The flags and banners they produced were made of “imported banner silk, satin, silk or silk velvet.” Designs were generally painted by hand, but also could include 23 carat gold leaf, silver or aluminum impressions, gold and silver embroidery or application embroidery. Some designs were custom painted in any color desired, and all workmanship was “warranted to stand rain or shine.”
Slowly their business grew. Fueled by their sense of opportunity, Svendsen was soon hiring himself out to retouch and restore works of art in many of the local Catholic churches. It was probably the religious artist Johann Schmitt, whom Svendsen met shortly after his arrival, who taught him how to paint churches. It was also Schmitt who introduced Svendsen to a 20-year old Bavarian beauty named Theresa Heutle, whom Svendsen fell in love with and married on February 20, 1868. Schmitt remained a close, personal friend of the Svendsens until his death in 1898.
Karl Svendsen came to love his new life in America, so much so that he immediately changed his first name from Karl to the more American, “Charles.” He learned English, bought a large volume called The History of the United States, and educated himself on the culture of his new country. After several years of study, Charles Svendsen received his citizenship papers, an achievement he prized and boasted of for the rest of his life.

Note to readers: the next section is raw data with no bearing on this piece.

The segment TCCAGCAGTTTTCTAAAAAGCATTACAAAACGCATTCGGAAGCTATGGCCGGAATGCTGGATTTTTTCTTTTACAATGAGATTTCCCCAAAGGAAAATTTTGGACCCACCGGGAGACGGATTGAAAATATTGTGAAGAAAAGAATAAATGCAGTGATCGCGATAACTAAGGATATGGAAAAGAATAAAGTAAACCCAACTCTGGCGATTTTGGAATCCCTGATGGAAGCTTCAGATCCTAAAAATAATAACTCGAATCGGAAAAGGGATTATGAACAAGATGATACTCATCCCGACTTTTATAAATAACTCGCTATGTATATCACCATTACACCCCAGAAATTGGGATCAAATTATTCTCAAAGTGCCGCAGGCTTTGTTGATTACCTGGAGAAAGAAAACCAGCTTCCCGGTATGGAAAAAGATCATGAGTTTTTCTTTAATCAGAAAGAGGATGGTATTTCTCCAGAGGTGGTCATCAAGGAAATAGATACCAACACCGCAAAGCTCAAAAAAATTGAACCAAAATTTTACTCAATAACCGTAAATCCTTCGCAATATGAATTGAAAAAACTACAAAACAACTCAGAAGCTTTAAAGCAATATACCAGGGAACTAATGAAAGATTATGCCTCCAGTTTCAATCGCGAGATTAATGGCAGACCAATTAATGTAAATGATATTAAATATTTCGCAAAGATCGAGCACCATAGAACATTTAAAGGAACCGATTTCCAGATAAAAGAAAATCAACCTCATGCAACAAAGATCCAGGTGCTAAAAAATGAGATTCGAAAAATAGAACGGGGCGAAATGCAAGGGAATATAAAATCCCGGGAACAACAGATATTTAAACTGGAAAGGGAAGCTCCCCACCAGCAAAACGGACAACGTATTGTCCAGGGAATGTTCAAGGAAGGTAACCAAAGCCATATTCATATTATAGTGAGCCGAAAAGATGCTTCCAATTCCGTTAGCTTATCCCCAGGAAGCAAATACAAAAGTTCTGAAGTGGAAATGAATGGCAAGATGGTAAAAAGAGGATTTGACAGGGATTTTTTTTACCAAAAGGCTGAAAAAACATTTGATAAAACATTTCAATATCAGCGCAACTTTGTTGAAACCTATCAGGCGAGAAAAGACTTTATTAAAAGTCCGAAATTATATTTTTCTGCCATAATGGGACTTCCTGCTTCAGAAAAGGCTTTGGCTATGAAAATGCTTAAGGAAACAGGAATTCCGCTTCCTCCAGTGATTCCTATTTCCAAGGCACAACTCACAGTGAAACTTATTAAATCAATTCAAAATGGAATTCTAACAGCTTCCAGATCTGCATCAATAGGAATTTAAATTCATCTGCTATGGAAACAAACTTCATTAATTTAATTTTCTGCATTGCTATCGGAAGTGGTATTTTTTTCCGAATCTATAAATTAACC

By 1871, Svendsen and Hiemer moved their company to the northeast corner of Vine and Liberty Streets in what is now Over-the-Rhine, advertising themselves simply as “decorators.” Four years later, they moved again, to 84 West Court Street, where the company would remain for the next 51 years. Then in 1877, Cornelius Hiemer left the company to start his own business as a flag maker, establishing his own shop at 476 Vine Street near present-day Fountain Square. The separation was amicable, and the two men remained lifelong friends.
Svendsen lost no time in organizing his own company. He kept the store on Court Street and renamed it simply “The Charles Svendsen Company.” He then embarked on an ambitious marketing campaign, determined to generate as much business as possible. He printed catalogs for mailing, wrote to customers personally, and always included samples of his work for them to examine. He expanded his product lines to include making vestments and regalia for Catholic churches, as well as offering swords, helmets, hats and hat boxes purchased from the best manufacturers he could find.